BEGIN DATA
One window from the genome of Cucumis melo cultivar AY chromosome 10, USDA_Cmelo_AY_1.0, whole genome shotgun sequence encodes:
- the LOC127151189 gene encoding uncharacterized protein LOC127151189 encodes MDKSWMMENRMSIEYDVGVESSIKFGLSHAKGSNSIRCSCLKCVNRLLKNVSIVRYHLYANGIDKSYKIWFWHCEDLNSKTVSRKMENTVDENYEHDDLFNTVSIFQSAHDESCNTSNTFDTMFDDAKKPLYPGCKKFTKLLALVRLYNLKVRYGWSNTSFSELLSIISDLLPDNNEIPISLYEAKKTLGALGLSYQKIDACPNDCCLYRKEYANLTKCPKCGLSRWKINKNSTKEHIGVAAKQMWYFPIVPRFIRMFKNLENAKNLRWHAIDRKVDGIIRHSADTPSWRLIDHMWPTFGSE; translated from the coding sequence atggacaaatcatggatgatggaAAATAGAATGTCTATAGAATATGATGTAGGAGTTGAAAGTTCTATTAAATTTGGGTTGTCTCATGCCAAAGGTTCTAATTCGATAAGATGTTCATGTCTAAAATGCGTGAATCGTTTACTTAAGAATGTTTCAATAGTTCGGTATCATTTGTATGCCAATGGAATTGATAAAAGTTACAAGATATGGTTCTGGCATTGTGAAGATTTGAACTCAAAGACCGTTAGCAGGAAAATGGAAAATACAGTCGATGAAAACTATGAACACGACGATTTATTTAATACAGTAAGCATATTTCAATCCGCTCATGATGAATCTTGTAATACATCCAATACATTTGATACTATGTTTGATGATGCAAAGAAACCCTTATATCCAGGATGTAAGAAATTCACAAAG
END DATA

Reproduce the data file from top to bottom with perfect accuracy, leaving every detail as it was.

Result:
One window from the genome of Cucumis melo cultivar AY chromosome 10, USDA_Cmelo_AY_1.0, whole genome shotgun sequence encodes:
- the LOC127151189 gene encoding uncharacterized protein LOC127151189 encodes MDKSWMMENRMSIEYDVGVESSIKFGLSHAKGSNSIRCSCLKCVNRLLKNVSIVRYHLYANGIDKSYKIWFWHCEDLNSKTVSRKMENTVDENYEHDDLFNTVSIFQSAHDESCNTSNTFDTMFDDAKKPLYPGCKKFTKLLALVRLYNLKVRYGWSNTSFSELLSIISDLLPDNNEIPISLYEAKKTLGALGLSYQKIDACPNDCCLYRKEYANLTKCPKCGLSRWKINKNSTKEHIGVAAKQMWYFPIVPRFIRMFKNLENAKNLRWHAIDRKVDGIIRHSADTPSWRLIDHMWPTFGSE; translated from the coding sequence atggacaaatcatggatgatggaAAATAGAATGTCTATAGAATATGATGTAGGAGTTGAAAGTTCTATTAAATTTGGGTTGTCTCATGCCAAAGGTTCTAATTCGATAAGATGTTCATGTCTAAAATGCGTGAATCGTTTACTTAAGAATGTTTCAATAGTTCGGTATCATTTGTATGCCAATGGAATTGATAAAAGTTACAAGATATGGTTCTGGCATTGTGAAGATTTGAACTCAAAGACCGTTAGCAGGAAAATGGAAAATACAGTCGATGAAAACTATGAACACGACGATTTATTTAATACAGTAAGCATATTTCAATCCGCTCATGATGAATCTTGTAATACATCCAATACATTTGATACTATGTTTGATGATGCAAAGAAACCCTTATATCCAGGATGTAAGAAATTCACAAAG